Archive for the ‘Demographics’ category

Mapping Migration: Mapping Churches’ Responses: Europe Study

March 7, 2012

Darrell Jackson and Alessia Passarelli’s report on migration in Europe was prepared for the Churches’ Commission for Migrants in Europe and set out to inform as wide an audience as possible about the realities of migration in contemporary Europe.

Migration studies is particularly complex and the facts have to compete with the rhetoric and misinformation that often predominates in popular debate.  This report, though now three years old, remains an important resource for empirical migration studies setting out statistics for 47 European countries.  It also includes introductory chapters which describe the nature and patterns of contemporary migration in Europe, theological approaches to the subject, and highlights some examples of how churches are responding to migration.

We are very happy to make it available for free download – just click below for the pdf
Mapping Migration: Mapping Churches Responses 

New demographics drive new Religious Law in Spain

March 20, 2010

Monitoring and compiling European religious statistics is a thankless task but just occasionally we hear of a story that encourages us to continue. A report this week from AC Press News expects the Spanish Government to publish draft proposals for its new Law on Religious Freedom this Spring, following statements from José Manuel Contreras, Director of the Department of Relations with Confessions.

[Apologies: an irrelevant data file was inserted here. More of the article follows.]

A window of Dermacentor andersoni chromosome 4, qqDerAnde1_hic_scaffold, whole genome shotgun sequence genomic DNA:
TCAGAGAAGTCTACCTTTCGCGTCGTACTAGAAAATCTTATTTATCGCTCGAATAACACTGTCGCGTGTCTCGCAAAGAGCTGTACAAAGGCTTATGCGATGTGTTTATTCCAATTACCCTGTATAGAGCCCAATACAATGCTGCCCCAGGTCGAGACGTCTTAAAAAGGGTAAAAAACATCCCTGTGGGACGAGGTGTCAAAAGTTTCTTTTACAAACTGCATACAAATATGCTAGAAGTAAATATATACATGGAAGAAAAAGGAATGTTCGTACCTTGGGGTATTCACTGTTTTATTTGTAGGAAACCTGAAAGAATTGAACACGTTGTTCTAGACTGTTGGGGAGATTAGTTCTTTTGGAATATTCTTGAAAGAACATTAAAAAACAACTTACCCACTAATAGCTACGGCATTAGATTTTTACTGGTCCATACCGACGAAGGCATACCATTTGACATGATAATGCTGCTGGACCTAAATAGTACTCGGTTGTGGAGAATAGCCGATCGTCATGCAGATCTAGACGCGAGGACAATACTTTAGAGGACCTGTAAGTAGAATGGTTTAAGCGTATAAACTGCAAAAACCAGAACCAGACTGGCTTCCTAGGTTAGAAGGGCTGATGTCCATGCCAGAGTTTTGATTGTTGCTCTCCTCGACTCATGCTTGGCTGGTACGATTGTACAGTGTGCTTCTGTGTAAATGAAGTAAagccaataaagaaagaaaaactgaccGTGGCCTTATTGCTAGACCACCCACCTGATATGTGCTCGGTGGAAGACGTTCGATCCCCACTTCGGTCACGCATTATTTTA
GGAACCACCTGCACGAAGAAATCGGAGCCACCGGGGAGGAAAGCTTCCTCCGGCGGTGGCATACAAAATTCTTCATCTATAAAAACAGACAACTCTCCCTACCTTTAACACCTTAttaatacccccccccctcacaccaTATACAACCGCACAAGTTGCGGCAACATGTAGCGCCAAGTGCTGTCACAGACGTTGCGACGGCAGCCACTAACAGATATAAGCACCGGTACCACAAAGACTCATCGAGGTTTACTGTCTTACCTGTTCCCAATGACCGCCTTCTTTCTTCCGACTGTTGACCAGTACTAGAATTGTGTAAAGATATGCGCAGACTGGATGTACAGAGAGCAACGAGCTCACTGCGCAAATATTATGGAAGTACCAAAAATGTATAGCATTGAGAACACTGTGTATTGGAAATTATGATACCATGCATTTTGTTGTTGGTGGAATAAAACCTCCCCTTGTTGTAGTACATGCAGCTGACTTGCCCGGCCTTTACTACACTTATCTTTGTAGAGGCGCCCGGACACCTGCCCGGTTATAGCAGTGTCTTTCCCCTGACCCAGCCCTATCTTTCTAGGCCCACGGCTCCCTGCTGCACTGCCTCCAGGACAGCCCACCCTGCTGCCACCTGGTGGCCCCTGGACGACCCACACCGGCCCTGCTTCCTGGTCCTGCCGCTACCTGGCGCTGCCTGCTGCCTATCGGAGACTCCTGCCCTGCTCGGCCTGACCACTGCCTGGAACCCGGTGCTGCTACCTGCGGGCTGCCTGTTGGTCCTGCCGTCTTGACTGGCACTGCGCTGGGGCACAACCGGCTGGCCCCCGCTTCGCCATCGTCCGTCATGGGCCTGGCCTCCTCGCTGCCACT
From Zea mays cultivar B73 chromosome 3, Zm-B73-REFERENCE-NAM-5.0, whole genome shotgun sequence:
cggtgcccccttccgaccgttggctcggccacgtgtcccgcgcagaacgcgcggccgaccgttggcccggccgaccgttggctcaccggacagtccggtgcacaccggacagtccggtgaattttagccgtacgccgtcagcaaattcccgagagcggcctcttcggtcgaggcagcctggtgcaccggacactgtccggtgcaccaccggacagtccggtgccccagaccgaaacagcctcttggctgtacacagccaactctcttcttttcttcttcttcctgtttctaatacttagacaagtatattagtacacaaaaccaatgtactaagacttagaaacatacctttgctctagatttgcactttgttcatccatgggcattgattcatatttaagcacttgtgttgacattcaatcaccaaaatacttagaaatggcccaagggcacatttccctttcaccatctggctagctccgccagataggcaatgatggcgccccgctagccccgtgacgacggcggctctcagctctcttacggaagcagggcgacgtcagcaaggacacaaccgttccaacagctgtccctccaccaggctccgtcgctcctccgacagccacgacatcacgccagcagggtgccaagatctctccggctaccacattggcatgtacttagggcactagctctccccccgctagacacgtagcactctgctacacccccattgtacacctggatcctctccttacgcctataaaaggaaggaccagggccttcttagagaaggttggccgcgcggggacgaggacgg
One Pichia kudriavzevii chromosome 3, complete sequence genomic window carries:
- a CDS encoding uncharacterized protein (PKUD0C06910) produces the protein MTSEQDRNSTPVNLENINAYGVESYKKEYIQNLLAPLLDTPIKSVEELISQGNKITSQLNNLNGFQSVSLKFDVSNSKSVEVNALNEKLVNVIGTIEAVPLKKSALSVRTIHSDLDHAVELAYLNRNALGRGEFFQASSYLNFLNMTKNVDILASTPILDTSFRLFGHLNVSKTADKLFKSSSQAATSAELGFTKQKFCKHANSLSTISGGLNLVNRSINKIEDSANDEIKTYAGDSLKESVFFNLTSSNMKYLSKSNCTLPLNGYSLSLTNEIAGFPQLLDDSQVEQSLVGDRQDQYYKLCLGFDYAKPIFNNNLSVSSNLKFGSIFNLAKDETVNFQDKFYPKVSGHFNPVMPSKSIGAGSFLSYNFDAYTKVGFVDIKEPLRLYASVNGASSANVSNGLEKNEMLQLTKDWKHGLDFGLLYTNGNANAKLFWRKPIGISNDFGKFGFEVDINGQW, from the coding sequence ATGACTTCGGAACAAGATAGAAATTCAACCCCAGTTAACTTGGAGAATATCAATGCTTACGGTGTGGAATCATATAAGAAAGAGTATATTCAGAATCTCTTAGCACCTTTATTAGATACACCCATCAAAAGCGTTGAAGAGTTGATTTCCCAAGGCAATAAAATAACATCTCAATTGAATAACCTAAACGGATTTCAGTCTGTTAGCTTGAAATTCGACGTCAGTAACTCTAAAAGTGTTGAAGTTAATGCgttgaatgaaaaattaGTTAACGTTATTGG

The introduction of the Law is seen as a direct response to changing Christian Demographics in Spain (already reported on by Nova in the latest edition of Christian Research’s Quadrant magazine) and is described as an attempt to rethink legal secularism. According to ACPress Contreras stated publically that ‘the law of 1980 responds to a reality different from today’s’ in which there are a million Muslims, one and a half million Evangelicals, 600,000 Orthodox and some Buddhists and Mormons, in addition to the 77% of the Spanish population who say they are Catholics (including practising and not practising).

The new law is likely to lead to the removal of religious symbols from public buildings, address the legal status of ministers, regulate the collective rights of Christian denominations and associations, widen access to subsidies for charitable work carried out by churches, and deal with land ownership by church communities.

It seems that European mission and Christianity is facing something of a sea-shift across the continent as existing accords and agreements between Church and State are being reviewed and, in some cases, revised.